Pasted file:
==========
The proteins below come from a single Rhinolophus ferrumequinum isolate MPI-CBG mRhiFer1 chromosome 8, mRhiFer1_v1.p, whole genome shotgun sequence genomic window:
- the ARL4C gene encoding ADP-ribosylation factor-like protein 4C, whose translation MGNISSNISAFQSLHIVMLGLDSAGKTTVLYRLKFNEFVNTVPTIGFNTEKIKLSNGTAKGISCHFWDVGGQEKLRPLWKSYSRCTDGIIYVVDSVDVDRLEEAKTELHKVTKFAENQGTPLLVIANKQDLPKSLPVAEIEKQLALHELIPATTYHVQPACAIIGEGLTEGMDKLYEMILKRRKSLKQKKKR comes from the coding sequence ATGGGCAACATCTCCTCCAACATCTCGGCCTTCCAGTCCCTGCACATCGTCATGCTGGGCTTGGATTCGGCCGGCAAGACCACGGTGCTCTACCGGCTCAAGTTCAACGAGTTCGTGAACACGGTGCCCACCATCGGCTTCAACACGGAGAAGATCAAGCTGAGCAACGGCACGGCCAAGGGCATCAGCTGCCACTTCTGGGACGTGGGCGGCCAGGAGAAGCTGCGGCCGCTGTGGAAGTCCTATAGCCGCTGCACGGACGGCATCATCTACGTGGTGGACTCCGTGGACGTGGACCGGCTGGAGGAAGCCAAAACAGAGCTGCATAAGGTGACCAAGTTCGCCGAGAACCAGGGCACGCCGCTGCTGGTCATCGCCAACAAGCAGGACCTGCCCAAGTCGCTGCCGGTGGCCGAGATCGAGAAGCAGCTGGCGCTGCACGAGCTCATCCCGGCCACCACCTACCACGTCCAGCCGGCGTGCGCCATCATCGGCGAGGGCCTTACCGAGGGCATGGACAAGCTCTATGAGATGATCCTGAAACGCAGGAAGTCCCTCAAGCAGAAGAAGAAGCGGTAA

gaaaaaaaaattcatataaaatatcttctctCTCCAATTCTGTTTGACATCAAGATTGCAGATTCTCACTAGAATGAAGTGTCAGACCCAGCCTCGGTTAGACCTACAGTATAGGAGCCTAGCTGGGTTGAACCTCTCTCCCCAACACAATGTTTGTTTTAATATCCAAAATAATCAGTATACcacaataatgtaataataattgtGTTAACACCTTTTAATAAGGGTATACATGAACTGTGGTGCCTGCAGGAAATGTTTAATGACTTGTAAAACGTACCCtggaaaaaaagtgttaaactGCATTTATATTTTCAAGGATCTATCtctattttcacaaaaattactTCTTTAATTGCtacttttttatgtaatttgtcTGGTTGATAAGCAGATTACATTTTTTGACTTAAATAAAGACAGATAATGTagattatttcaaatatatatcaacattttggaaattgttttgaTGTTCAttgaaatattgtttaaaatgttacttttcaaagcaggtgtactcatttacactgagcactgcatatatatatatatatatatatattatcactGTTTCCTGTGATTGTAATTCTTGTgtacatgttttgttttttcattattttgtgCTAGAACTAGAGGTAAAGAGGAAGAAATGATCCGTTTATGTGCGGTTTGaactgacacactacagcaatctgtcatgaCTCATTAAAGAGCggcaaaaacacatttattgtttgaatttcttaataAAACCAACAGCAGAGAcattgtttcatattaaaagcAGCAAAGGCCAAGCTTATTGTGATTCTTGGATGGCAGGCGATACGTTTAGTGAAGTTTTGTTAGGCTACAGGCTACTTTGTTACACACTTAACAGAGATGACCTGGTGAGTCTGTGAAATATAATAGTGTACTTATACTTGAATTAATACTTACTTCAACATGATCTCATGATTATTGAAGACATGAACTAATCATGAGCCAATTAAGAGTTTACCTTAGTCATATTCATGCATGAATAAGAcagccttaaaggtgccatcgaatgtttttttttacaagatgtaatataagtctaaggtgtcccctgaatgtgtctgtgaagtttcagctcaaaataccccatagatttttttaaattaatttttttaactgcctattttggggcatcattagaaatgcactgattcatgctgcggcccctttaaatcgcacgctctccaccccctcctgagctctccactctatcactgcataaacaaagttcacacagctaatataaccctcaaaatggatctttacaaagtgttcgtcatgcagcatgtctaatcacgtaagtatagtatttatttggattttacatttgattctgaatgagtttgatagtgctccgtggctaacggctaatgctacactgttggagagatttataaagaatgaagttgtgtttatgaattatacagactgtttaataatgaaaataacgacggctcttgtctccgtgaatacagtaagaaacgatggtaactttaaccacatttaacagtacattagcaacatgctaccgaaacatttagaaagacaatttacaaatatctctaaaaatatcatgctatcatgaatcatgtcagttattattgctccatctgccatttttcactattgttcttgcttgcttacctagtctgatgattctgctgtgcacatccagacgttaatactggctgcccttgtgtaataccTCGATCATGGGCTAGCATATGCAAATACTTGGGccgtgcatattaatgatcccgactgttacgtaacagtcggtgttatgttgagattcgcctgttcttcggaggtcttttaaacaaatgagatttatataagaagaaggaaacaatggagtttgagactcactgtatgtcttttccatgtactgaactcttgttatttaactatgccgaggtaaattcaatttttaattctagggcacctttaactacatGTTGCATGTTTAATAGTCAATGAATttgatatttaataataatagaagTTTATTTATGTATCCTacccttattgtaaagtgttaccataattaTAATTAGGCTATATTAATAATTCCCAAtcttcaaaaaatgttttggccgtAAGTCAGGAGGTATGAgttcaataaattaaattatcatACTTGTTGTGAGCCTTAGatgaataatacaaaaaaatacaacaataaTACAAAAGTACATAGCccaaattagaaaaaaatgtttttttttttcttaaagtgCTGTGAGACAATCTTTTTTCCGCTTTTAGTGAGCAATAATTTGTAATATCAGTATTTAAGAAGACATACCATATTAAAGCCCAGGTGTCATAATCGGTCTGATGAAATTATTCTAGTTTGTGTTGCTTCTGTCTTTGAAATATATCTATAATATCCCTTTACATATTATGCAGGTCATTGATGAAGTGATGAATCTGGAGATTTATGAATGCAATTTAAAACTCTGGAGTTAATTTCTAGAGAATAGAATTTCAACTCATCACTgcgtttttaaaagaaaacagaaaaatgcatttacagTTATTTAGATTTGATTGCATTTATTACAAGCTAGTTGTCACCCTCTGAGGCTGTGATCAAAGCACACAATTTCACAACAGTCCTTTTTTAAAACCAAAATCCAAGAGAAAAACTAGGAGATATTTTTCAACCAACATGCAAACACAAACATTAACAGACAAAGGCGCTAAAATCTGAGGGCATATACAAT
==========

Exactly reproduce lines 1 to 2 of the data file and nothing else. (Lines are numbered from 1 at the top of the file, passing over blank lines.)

The proteins below come from a single Rhinolophus ferrumequinum isolate MPI-CBG mRhiFer1 chromosome 8, mRhiFer1_v1.p, whole genome shotgun sequence genomic window:
- the ARL4C gene encoding ADP-ribosylation factor-like protein 4C, whose translation MGNISSNISAFQSLHIVMLGLDSAGKTTVLYRLKFNEFVNTVPTIGFNTEKIKLSNGTAKGISCHFWDVGGQEKLRPLWKSYSRCTDGIIYVVDSVDVDRLEEAKTELHKVTKFAENQGTPLLVIANKQDLPKSLPVAEIEKQLALHELIPATTYHVQPACAIIGEGLTEGMDKLYEMILKRRKSLKQKKKR comes from the coding sequence ATGGGCAACATCTCCTCCAACATCTCGGCCTTCCAGTCCCTGCACATCGTCATGCTGGGCTTGGATTCGGCCGGCAAGACCACGGTGCTCTACCGGCTCAAGTTCAACGAGTTCGTGAACACGGTGCCCACCATCGGCTTCAACACGGAGAAGATCAAGCTGAGCAACGGCACGGCCAAGGGCATCAGCTGCCACTTCTGGGACGTGGGCGGCCAGGAGAAGCTGCGGCCGCTGTGGAAGTCCTATAGCCGCTGCACGGACGGCATCATCTACGTGGTGGACTCCGTGGACGTGGACCGGCTGGAGGAAGCCAAAACAGAGCTGCATAAGGTGACCAAGTTCGCCGAGAACCAGGGCACGCCGCTGCTGGTCATCGCCAACAAGCAGGACCTGCCCAAGTCGCTGCCGGTGGCCGAGATCGAGAAGCAGCTGGCGCTGCACGAGCTCATCCCGGCCACCACCTACCACGTCCAGCCGGCGTGCGCCATCATCGGCGAGGGCCTTACCGAGGGCATGGACAAGCTCTATGAGATGATCCTGAAACGCAGGAAGTCCCTCAAGCAGAAGAAGAAGCGGTAA